Saturday, August 17, 2013

We can rebuild him. He is the Six Billion Star Man.

My son. A boy barely registering in self-esteem. Repeating fifth grade. Report card in the dumps.

We can rebuild him. We have the tech-nature-y. He is The Six Billion Star Man.

If you weren't a child in the '70s, you might completely lost by the above description. But if you did grow up in the '70s, you remember the set-up from The Six Million Dollar Man, a fictional account of the world's first bionic man. (There was a sequel series, to give equal time to both genders, called The Bionic Woman.

After retrieving Dylan from SOAR camp, I feel sort of like he's the Six Million Dollar Man. He does feel at least somewhat rebuilt. It seems as though spending three and a half weeks in the woods amongst a billion stars has done a lot to push the reset button.

Is everything perfect? Do I have nothing more to worry about? Hardly. But he seems more aware of his moods and less prone to overreact. I was a nervous wreck about him going back to the same school, repeating fifth grade. Yet, the night before school started, he said he was sort of looking forward to going back! I was pretty speechless.

Now, we're only two days in. The real bulk of schoolwork hasn't started. But I still can't help feeling excited about the changes in him.

He has about a million mosquito bites on his legs, but he sees them as a badge of courage. He's eager to tell you about whitewater rafting, and rappelling, and tubing.

I had worried, too, when he left that he'd be miserably homesick for the entire time. He was homesick. But he got past it and now he's looking forward to Boy Scout camping trips, knowing he can handle it.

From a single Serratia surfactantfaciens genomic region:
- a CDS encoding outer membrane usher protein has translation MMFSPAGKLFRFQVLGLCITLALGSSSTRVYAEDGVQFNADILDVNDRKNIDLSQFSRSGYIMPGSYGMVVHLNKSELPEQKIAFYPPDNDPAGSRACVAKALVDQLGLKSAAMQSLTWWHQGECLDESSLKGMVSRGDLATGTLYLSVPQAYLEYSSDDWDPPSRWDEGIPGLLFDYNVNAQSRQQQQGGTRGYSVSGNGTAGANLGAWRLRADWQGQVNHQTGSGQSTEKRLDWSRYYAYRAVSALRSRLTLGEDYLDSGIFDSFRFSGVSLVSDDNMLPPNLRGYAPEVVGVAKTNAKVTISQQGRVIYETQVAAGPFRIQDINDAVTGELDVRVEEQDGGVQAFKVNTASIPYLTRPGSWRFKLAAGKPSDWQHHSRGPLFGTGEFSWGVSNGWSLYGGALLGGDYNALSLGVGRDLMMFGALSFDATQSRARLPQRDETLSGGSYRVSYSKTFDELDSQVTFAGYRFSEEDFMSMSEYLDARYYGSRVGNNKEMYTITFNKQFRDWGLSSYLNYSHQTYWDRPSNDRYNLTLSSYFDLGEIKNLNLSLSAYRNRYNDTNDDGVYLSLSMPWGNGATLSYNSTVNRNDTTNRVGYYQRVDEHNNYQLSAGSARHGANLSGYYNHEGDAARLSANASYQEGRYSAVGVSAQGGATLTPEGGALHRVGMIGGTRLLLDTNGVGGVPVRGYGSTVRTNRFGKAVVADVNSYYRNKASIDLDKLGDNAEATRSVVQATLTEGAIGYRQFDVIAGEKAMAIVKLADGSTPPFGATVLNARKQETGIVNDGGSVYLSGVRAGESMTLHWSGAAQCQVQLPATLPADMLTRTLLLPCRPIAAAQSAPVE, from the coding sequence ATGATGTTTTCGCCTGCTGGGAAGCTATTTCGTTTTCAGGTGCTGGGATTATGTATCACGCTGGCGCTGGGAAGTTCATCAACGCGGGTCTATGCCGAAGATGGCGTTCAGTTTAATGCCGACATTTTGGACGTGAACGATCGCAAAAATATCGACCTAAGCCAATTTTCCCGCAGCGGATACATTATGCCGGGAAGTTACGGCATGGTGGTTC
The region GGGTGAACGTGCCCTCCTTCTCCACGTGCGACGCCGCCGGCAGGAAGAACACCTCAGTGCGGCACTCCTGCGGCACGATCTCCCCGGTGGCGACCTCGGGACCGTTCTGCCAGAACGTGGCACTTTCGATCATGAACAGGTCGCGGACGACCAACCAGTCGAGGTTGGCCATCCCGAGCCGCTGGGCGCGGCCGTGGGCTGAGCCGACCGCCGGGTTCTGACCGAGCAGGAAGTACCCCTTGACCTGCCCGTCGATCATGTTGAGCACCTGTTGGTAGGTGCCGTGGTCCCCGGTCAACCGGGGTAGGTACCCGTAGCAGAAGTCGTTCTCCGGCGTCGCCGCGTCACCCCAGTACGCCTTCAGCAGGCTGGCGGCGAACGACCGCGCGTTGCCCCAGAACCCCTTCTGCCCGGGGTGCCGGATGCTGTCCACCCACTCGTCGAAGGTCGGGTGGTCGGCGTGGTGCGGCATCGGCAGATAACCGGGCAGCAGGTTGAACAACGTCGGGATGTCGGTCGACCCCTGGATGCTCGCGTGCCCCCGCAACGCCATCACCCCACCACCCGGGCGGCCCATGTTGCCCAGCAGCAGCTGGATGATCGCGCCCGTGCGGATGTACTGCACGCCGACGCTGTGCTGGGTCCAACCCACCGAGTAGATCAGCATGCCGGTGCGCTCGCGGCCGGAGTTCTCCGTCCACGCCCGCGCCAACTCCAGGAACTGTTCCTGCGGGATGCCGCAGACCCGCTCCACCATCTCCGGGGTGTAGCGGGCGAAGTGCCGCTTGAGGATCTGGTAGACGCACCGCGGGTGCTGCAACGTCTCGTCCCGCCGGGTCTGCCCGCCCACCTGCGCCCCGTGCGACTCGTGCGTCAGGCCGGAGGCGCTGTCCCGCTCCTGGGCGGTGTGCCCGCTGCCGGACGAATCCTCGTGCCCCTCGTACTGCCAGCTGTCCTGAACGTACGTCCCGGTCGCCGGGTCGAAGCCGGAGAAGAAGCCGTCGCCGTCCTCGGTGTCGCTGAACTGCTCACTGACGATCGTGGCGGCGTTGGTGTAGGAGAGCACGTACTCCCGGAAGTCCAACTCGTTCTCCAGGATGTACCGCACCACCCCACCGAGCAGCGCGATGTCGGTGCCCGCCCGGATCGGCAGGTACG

I even worried that I'd get a call asking me to come get him. However, at our debrief, we were told how he approached every day with a smile on his face, eager to try more. He got praise for his willingness to work hard in academics. His counselor said he was the only one who wanted to read the interpretive signs in the parks and museum they visited.

Richard Louv, author of Last Child in the Woods, wonders if ADHD is really nature deficit disorder. While I don't think Dylan's problems could be solved with a weekly dose of nature, I think nature is a great place for kids like him. We could never afford it, but SOAR even has a school-year academy where kids are in school two weeks on/two weeks "off" when they go on nature expeditions that tie into their schoolwork. How perfect for these visual and kinesthetic learners! I wish regular schools could learn a lesson or two from a school like this. It would certainly be a better idea than Common Core and endless testing.

The send up of all this is that SOAR was a roaring success. Dylan learned skills and more importantly learn things about himself he can carry with him as part of his personal tool kit.

Kind of like a bionic power pack that keeps the Six Billion Star Man going. 

(c) The Argonne Chronicles, 2013

Monday, July 29, 2013

My child is SOARing